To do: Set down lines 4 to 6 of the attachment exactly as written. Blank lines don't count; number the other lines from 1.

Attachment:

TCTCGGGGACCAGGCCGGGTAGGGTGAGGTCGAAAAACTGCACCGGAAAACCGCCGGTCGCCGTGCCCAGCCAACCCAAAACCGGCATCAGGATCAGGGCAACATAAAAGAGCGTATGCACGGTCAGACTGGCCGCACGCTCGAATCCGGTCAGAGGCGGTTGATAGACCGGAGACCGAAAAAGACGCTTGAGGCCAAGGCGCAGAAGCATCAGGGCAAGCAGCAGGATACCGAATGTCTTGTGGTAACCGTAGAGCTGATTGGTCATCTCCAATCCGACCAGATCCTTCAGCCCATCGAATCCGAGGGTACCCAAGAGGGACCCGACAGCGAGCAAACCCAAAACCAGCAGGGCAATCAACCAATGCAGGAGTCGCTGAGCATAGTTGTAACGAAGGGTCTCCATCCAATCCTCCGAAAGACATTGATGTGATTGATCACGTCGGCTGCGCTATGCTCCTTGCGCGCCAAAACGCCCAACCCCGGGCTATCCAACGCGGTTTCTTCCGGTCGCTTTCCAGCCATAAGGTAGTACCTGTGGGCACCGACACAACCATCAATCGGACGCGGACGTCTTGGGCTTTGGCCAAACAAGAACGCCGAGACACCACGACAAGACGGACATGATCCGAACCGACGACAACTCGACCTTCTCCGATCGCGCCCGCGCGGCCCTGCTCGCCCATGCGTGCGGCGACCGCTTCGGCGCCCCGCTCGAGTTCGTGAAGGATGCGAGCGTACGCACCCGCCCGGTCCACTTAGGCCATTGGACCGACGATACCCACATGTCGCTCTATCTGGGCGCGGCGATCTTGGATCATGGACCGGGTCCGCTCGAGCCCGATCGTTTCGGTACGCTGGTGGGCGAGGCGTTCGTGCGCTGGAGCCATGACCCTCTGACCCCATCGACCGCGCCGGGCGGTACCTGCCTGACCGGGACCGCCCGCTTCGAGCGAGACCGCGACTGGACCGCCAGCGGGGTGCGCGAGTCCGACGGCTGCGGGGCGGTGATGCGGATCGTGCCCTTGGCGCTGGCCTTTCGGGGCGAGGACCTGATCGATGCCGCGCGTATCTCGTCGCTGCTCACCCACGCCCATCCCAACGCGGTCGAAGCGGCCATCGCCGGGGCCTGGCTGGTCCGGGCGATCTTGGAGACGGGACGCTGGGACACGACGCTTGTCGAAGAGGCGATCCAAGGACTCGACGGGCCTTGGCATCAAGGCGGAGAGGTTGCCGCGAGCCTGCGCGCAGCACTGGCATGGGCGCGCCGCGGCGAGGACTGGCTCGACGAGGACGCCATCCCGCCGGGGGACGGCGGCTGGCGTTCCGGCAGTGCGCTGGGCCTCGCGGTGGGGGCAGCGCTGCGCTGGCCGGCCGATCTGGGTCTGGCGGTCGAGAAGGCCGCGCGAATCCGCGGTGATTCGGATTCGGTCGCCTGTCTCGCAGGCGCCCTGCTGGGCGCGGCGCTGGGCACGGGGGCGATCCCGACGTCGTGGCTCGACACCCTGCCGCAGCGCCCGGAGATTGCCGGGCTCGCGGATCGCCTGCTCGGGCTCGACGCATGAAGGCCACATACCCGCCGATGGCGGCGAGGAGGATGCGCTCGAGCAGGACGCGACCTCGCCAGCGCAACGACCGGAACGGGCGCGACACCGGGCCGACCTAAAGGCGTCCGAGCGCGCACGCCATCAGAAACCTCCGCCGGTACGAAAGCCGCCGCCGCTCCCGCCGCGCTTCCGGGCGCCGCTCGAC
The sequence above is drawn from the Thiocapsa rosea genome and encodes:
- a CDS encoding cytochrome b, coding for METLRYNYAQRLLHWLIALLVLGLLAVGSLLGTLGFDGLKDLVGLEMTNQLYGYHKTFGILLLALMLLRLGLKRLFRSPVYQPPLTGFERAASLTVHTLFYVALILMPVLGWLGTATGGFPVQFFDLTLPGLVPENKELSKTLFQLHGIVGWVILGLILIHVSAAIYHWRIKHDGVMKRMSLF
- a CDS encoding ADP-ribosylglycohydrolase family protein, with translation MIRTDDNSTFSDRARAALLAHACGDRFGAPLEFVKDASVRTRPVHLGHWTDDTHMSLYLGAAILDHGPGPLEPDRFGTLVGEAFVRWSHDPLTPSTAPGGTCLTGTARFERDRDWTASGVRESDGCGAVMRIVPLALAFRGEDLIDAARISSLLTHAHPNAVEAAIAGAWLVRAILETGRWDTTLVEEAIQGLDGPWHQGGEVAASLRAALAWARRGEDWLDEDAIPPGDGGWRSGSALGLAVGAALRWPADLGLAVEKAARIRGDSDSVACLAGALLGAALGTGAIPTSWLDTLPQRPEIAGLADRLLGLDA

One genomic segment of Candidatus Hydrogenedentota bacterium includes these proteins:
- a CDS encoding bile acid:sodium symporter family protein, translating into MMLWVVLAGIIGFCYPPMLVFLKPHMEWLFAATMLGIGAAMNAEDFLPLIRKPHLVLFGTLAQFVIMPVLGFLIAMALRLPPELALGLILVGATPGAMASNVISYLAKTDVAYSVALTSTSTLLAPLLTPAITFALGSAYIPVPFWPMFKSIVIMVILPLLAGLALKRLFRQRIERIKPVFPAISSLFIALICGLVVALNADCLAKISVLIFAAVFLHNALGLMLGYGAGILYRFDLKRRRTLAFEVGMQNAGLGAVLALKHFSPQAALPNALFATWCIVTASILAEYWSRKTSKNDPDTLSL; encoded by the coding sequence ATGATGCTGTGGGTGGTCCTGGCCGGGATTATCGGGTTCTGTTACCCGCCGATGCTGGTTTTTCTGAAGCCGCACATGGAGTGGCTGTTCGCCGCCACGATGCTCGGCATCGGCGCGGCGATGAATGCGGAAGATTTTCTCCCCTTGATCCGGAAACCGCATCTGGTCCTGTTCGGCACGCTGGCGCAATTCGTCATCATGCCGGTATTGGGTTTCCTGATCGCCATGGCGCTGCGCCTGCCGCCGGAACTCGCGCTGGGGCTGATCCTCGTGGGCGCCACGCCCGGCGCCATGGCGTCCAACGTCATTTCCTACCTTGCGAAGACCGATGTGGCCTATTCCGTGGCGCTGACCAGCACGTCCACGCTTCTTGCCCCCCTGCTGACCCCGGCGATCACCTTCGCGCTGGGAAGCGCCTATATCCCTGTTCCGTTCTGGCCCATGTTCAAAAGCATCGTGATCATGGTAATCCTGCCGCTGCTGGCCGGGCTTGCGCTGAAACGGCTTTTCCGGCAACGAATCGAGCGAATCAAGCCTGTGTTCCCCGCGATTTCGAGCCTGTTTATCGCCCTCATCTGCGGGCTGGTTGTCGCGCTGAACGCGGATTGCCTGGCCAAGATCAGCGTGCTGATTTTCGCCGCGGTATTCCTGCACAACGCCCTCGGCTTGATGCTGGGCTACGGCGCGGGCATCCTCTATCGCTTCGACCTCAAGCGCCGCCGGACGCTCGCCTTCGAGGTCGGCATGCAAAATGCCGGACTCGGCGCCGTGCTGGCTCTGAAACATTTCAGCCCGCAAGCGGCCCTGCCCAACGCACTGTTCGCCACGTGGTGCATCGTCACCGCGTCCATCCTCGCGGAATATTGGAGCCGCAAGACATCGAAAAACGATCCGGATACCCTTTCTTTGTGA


- a CDS encoding ADP-ribosylglycohydrolase family protein, with translation MIRTDDNSTFSDRARAALLAHACGDRFGAPLEFVKDASVRTRPVHLGHWTDDTHMSLYLGAAILDHGPGPLEPDRFGTLVGEAFVRWSHDPLTPSTAPGGTCLTGTARFERDRDWTASGVRESDGCGAVMRIVPLALAFRGEDLIDAARISSLLTHAHPNAVEAAIAGAWLVRAILETGRWDTTLVEEAIQGLDGPWHQGGEVAASLRAALAWARRGEDWLDEDAIPPGDGGWRSGSALGLAVGAALRWPADLGLAVEKAARIRGDSDSVACLAGALLGAALGTGAIPTSWLDTLPQRPEIAGLADRLLGLDA

One genomic segment of Candidatus Hydrogenedentota bacterium includes these proteins:
- a CDS encoding bile acid:sodium symporter family protein, translating into MMLWVVLAGIIGFCYPPMLVFLKPHMEWLFAATMLGIGAAMNAEDFLPLIRKPHLVLFGTLAQFVIMPVLGFLIAMALRLPPELALGLILVGATPGAMASNVISYLAKTDVAYSVALTSTSTLLAPLLTPAITFALGSAYIPVPFWPMFKSIVIMVILPLLAGLALKRLFRQRIERIKPVFPAISSLFIALICGLVVALNADCLAKISVLIFAAVFLHNALGLMLGYGAGILYRFDLKRRRTLAFEVGMQNAGLGAVLALKHFSPQAALPNALFATWCIVTASILAEYWSRKTSKNDPDTLSL; encoded by the coding sequence ATGATGCTGTGGGTGGTCCTGGCCGGGATTATCGGGTTCTGTTACCCGCCGATGCTGGTTTTTCTGAAGCCGCACATGGAGTGGCTGTTCGCCGCCACGATGCTCGGCATCGGCGCGGCGATGAATGCGGAAGATTTTCTCCCCTTGATCCGGAAACCGCATCTGGTCCTGTTCGGCACGCTGGCGCAATTCGTCATCATGCCGGTATTGGGTTTCCTGATCGCCATGGCGCTGCGCCTGCCGCCGGAACTCGCGCTGGGGCTGATCCTCGTGGGCGCCACGCCCGGCGCCATGGCGTCCAACGTCATTTCCTACCTTGCGAAGACCGATGTGGCCTATTCCGTGGCGCTGACCAGCACGTCCACGCTTCTTGCCCCCCTGCTGACCCCGGCGATCACCTTCGCGCTGGGAAGCGCCTATATCCCTGTTCCGTTCTGGCCCATGTTCAAAAGCATCGTGATCATGGTAATCCTGCCGCTGCTGGCCGGGCTTGCGCTGAAACGGCTTTTCCGGCAACGAATCGAGCGAATCAAGCCTGTGTTCCCCGCGATTTCGAGCCTGTTTATCGCCCTCATCTGCGGGCTGGTTGTCGCGCTGAACGCGGATTGCCTGGCCAAGATCAGCGTGCTGATTTTCGCCGCGGTATTCCTGCACAACGCCCTCGGCTTGATGCTGGGCTACGGCGCGGGCATCCTCTATCGCTTCGACCTCAAGCGCCGCCGGACGCTCGCCTTCGAGGTCGGCATGCAAAATGCCGGACTCGGCGCCGTGCTGGCTCTGAAACATTTCAGCCCGCAAGCGGCCCTGCCCAACGCACTGTTCGCCACGTGGTGCATCGTCACCGCGTCCATCCTCGCGGAATATTGGAGCCGCAAGACATCGAAAAACGATCCGGATACCCTTTCTTTGTGA